Advanced Meter Infrastructure

In an effort to upgrade electric metering equipment and continue a strong focus on customer service, Nebraska Public Power District will be replacing existing residential, commercial and industrial meters in 33 retail communities over the next year. This upgrade will begin this fall when over 43,000 meters in NPPD retail communities will be replaced through late 2018.

The upgraded meter is equipped with two-way communication that is part of what is known as Advanced Metering Infrastructure (AMI). This digital metering technology has been in use around the world for more than a decade. Most of the current meters in the identified communities slated for new meters are electro-mechanical devices. The new meters display the reading, but in digital LED format. The new meters will have an electronic circuit board module installed that will receive and securely transmit the data back to NPPD on the total amount of kilowatt hours used by a residence, business or industry.

So why is NPPD making the conversion to the AMI equipment?

NPPD believes the meter upgrades provides its customers with numerous benefits that include:

  • Maintaining competitive electric rates by reducing operating expenses.
  • Allowing NPPD personnel to automatically read electric meters from service centers, providing a higher level of customer service.
  • Pinpointing the exact location of outages more quickly, meaning a faster response time to restore power.
  • Helping customer service representatives troubleshoot billing concerns.
  • Improving electric service reliability and power quality for customers.
  • Increasing safety for NPPD’s employee teams when troubleshooting or handling routine maintenance.

In addition to the new meters, NPPD will also have numerous routers placed strategically in the community to relay the information to NPPD’s operations. There will be a short interruption of electric service while the new meter is installed.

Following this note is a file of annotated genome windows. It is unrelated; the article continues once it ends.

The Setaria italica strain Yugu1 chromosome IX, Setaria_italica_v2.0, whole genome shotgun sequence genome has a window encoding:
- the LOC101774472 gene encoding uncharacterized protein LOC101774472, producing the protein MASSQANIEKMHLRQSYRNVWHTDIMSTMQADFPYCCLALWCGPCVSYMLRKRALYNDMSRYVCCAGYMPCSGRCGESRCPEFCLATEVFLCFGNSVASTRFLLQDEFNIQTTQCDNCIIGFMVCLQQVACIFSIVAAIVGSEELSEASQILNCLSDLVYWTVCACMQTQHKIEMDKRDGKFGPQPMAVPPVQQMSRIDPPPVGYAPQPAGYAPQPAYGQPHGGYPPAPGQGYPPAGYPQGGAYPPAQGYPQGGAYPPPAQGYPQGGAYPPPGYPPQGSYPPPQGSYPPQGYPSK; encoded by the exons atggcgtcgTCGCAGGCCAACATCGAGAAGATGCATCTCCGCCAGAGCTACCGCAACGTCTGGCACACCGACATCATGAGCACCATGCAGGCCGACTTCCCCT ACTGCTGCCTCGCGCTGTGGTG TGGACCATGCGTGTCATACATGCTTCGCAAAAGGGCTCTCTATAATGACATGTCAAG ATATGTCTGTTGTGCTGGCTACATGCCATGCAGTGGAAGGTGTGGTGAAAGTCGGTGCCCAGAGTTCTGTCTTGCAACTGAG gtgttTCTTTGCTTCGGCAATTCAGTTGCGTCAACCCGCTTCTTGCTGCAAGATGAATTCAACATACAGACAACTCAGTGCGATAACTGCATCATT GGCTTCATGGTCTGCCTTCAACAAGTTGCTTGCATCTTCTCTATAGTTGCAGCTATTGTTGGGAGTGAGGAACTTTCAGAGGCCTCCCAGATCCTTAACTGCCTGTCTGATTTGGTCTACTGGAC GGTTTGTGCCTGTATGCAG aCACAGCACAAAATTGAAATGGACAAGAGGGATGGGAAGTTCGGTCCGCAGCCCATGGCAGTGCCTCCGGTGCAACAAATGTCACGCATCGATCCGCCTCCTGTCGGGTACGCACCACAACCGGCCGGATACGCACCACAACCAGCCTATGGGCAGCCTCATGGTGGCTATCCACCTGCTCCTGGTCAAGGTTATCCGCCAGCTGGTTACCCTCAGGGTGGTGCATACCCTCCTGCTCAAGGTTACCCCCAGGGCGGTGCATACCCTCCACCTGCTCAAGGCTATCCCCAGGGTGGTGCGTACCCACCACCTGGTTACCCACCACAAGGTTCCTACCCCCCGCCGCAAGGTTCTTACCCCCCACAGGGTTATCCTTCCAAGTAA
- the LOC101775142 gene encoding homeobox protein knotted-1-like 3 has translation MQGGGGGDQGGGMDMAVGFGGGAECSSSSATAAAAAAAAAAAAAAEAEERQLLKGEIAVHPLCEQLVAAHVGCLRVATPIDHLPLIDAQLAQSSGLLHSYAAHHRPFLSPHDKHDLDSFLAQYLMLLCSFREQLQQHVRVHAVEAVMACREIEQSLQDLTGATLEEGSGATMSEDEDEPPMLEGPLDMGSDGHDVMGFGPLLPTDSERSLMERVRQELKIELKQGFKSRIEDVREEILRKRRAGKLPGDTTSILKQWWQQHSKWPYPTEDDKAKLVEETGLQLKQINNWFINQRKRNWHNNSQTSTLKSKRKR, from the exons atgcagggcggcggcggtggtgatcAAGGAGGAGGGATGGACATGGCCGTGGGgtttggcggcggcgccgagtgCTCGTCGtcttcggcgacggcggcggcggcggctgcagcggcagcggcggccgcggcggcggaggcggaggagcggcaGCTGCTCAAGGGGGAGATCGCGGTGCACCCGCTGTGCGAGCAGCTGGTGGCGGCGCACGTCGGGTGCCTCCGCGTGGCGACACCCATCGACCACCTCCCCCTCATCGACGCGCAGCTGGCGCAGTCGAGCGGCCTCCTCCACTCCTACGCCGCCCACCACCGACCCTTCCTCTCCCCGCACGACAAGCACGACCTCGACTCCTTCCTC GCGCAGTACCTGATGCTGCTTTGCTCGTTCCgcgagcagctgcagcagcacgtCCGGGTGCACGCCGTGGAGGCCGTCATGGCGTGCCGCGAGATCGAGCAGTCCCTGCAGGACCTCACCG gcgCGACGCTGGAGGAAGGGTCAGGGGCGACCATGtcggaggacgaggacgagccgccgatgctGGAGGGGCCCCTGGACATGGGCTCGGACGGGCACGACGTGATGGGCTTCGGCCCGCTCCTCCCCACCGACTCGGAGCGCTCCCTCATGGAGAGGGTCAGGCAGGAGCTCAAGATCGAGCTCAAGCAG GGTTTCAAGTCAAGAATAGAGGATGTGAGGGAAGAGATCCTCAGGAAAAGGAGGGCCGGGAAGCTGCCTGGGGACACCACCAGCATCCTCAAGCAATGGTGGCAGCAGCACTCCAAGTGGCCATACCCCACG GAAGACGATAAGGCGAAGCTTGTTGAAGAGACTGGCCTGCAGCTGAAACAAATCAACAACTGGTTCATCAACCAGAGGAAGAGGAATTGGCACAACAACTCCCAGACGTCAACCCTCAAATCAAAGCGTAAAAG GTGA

NPPD will notify customers by phone, at the number on your account, ahead of the replacement. There will be a short interruption of electric service while the new meter is installed.

 

TENTATIVE INSTALLATION SCHEDULE

NPPD has developed a schedule for the installation of the new AMIs in the various communities.  It is the District’s intention to remain on schedule through completion, although weather conditions could create some delays. Exact dates for installation will be updated approximately two weeks prior to the planned installation. NPPD will provide information  to local news media and city or village governments in those communities as the installation dates get closer as well as on its Facebook page.

2017 — 4th Quarter
  • Kearney
2018 — 1st Quarter
  • Ashton
  • Elm Creek
  • Gibbon
  • Loup City
  • Ravenna
  • Shelton
2018 — 2nd Quarter
  • Atkinson
  • Aurora
  • Geneva
  • McCook
  • O’Neill
  • York
2018 — 3rd Quarter
  • Barada
  • Bassett
  • Bloomfield
  • Crab Orchard
  • Emmet
  • Inman
  • Lewiston
  • Long Pine
  • Shubert
  • St. Mary
  • Sterling
  • Verdon
2018 — 4th Quarter
  • Craig
  • Creighton
  • Crystal Lake
  • Dakota City
  • Hartington
  • Tekamah
  • Oakland
  • South Sioux City

 

FREQUENTLY ASKED QUESTIONS

What can AMI’s do besides measure consumption? (Video)

How do the new meters communicate that real-time information? (Video)

Why is NPPD retail installing an AMI system? (Video)

Is the Advanced Meter Infrastructure (AMI) being installed safe?

Yes. Each meter is inspected according to the American National Standards Institute’s safety guidelines to ensure it meets or exceeds those specifications. These meters must also meet the requirements and standards spelled out in the National Electric Safety Code (NESC) and are tested by the manufacturer before they leave the plant. NPPD will also run tests on the meters to ensure accuracy.

What about data security and privacy

AMI’s only transmit the total energy usage data of the associated residence, apartment or business. Transmission of the data is encrypted and secure. The privacy of your data is protected and NPPD constantly safeguards it. That will not change with the use of AMI’s. The only way a third party can receive your data is if you, the customer, provides NPPD with written permission to do so.

Utilities across the country work with national cyber-security organizations to regularly audit their systems to ensure privacy and security of AMIs. The privacy of your data is protected now and NPPD will work constantly to safeguard it in the future.